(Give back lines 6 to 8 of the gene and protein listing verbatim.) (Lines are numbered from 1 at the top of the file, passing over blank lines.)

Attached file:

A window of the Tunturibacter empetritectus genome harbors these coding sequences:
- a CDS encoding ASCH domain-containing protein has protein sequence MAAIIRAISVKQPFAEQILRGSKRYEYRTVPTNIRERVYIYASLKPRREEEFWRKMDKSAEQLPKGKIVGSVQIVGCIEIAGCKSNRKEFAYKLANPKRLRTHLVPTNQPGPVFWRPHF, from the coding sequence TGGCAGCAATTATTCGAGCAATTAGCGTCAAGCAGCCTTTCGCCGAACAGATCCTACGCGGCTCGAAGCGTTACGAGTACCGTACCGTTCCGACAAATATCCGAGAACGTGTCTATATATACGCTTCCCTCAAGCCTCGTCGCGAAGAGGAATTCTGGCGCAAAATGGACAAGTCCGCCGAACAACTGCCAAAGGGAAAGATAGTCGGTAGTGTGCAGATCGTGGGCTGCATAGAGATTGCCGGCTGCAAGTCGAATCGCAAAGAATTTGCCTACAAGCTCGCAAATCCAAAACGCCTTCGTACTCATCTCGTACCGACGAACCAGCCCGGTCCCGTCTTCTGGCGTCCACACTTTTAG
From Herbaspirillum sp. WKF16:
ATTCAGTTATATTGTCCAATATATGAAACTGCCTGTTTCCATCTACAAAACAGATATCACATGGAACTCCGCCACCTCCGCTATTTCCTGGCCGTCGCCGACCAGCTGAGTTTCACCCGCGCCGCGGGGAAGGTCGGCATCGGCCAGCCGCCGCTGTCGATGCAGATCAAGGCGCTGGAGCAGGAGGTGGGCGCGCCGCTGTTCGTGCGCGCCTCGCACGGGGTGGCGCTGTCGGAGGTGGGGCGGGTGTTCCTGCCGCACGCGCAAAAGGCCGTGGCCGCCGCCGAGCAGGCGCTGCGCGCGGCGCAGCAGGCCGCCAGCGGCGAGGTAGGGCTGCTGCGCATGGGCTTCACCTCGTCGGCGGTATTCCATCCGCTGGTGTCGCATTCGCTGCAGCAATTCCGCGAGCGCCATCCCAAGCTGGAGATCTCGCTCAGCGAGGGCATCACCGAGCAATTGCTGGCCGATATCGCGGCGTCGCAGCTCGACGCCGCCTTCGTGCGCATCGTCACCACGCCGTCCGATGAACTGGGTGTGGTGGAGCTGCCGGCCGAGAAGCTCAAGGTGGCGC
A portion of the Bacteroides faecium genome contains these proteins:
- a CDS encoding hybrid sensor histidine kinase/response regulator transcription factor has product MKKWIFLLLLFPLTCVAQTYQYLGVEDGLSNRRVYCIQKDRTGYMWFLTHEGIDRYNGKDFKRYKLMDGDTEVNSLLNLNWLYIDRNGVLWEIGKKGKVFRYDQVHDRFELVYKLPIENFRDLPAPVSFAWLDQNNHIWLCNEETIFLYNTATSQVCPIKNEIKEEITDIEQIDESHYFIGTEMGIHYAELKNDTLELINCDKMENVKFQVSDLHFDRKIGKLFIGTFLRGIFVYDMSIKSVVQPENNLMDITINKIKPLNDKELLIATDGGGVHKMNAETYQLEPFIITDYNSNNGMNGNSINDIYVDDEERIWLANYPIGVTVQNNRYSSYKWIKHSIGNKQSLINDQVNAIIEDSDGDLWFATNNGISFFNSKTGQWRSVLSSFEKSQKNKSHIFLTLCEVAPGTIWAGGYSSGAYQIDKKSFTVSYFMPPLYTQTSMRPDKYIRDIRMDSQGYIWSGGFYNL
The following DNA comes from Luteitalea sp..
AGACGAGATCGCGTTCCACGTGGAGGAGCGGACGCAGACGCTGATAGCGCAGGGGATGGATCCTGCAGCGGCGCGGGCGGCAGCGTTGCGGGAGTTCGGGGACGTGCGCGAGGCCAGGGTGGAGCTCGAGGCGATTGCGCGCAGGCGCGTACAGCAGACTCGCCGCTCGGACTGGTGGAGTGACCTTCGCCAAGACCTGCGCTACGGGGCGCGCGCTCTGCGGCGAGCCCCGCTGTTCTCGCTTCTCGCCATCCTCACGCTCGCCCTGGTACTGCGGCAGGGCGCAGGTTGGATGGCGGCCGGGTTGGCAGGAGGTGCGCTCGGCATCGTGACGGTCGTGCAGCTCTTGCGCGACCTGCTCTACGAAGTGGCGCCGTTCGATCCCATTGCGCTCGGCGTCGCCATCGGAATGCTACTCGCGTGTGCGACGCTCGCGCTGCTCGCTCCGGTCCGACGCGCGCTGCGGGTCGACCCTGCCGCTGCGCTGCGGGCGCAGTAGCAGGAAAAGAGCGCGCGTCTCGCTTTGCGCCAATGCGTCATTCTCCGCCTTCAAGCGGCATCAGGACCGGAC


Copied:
- a CDS encoding hybrid sensor histidine kinase/response regulator transcription factor has product MKKWIFLLLLFPLTCVAQTYQYLGVEDGLSNRRVYCIQKDRTGYMWFLTHEGIDRYNGKDFKRYKLMDGDTEVNSLLNLNWLYIDRNGVLWEIGKKGKVFRYDQVHDRFELVYKLPIENFRDLPAPVSFAWLDQNNHIWLCNEETIFLYNTATSQVCPIKNEIKEEITDIEQIDESHYFIGTEMGIHYAELKNDTLELINCDKMENVKFQVSDLHFDRKIGKLFIGTFLRGIFVYDMSIKSVVQPENNLMDITINKIKPLNDKELLIATDGGGVHKMNAETYQLEPFIITDYNSNNGMNGNSINDIYVDDEERIWLANYPIGVTVQNNRYSSYKWIKHSIGNKQSLINDQVNAIIEDSDGDLWFATNNGISFFNSKTGQWRSVLSSFEKSQKNKSHIFLTLCEVAPGTIWAGGYSSGAYQIDKKSFTVSYFMPPLYTQTSMRPDKYIRDIRMDSQGYIWSGGFYNL
The following DNA comes from Luteitalea sp..
AGACGAGATCGCGTTCCACGTGGAGGAGCGGACGCAGACGCTGATAGCGCAGGGGATGGATCCTGCAGCGGCGCGGGCGGCAGCGTTGCGGGAGTTCGGGGACGTGCGCGAGGCCAGGGTGGAGCTCGAGGCGATTGCGCGCAGGCGCGTACAGCAGACTCGCCGCTCGGACTGGTGGAGTGACCTTCGCCAAGACCTGCGCTACGGGGCGCGCGCTCTGCGGCGAGCCCCGCTGTTCTCGCTTCTCGCCATCCTCACGCTCGCCCTGGTACTGCGGCAGGGCGCAGGTTGGATGGCGGCCGGGTTGGCAGGAGGTGCGCTCGGCATCGTGACGGTCGTGCAGCTCTTGCGCGACCTGCTCTACGAAGTGGCGCCGTTCGATCCCATTGCGCTCGGCGTCGCCATCGGAATGCTACTCGCGTGTGCGACGCTCGCGCTGCTCGCTCCGGTCCGACGCGCGCTGCGGGTCGACCCTGCCGCTGCGCTGCGGGCGCAGTAGCAGGAAAAGAGCGCGCGTCTCGCTTTGCGCCAATGCGTCATTCTCCGCCTTCAAGCGGCATCAGGACCGGAC